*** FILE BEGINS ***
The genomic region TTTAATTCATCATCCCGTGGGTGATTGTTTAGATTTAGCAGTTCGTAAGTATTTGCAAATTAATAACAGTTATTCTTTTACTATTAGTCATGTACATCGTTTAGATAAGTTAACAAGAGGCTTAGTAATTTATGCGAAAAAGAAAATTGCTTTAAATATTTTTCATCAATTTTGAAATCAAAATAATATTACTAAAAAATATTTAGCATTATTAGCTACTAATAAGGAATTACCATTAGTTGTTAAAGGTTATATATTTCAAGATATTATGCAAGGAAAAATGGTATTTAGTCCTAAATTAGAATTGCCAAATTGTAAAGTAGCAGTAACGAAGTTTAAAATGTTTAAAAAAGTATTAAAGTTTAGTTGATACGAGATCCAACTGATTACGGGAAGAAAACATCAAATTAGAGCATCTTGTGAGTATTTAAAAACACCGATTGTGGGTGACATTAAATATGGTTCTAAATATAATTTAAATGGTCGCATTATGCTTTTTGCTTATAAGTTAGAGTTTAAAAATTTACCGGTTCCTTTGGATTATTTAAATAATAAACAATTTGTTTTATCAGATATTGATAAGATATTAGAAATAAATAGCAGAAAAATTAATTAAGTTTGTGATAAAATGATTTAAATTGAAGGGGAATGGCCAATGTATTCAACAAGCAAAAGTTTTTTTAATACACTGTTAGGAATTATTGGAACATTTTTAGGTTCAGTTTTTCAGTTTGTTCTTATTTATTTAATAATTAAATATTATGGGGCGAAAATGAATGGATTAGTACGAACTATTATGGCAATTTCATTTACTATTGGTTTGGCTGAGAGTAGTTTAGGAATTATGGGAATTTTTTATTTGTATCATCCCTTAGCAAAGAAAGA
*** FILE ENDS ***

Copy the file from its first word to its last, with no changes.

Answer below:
The genomic region TTTAATTCATCATCCCGTGGGTGATTGTTTAGATTTAGCAGTTCGTAAGTATTTGCAAATTAATAACAGTTATTCTTTTACTATTAGTCATGTACATCGTTTAGATAAGTTAACAAGAGGCTTAGTAATTTATGCGAAAAAGAAAATTGCTTTAAATATTTTTCATCAATTTTGAAATCAAAATAATATTACTAAAAAATATTTAGCATTATTAGCTACTAATAAGGAATTACCATTAGTTGTTAAAGGTTATATATTTCAAGATATTATGCAAGGAAAAATGGTATTTAGTCCTAAATTAGAATTGCCAAATTGTAAAGTAGCAGTAACGAAGTTTAAAATGTTTAAAAAAGTATTAAAGTTTAGTTGATACGAGATCCAACTGATTACGGGAAGAAAACATCAAATTAGAGCATCTTGTGAGTATTTAAAAACACCGATTGTGGGTGACATTAAATATGGTTCTAAATATAATTTAAATGGTCGCATTATGCTTTTTGCTTATAAGTTAGAGTTTAAAAATTTACCGGTTCCTTTGGATTATTTAAATAATAAACAATTTGTTTTATCAGATATTGATAAGATATTAGAAATAAATAGCAGAAAAATTAATTAAGTTTGTGATAAAATGATTTAAATTGAAGGGGAATGGCCAATGTATTCAACAAGCAAAAGTTTTTTTAATACACTGTTAGGAATTATTGGAACATTTTTAGGTTCAGTTTTTCAGTTTGTTCTTATTTATTTAATAATTAAATATTATGGGGCGAAAATGAATGGATTAGTACGAACTATTATGGCAATTTCATTTACTATTGGTTTGGCTGAGAGTAGTTTAGGAATTATGGGAATTTTTTATTTGTATCATCCCTTAGCAAAGAAAGA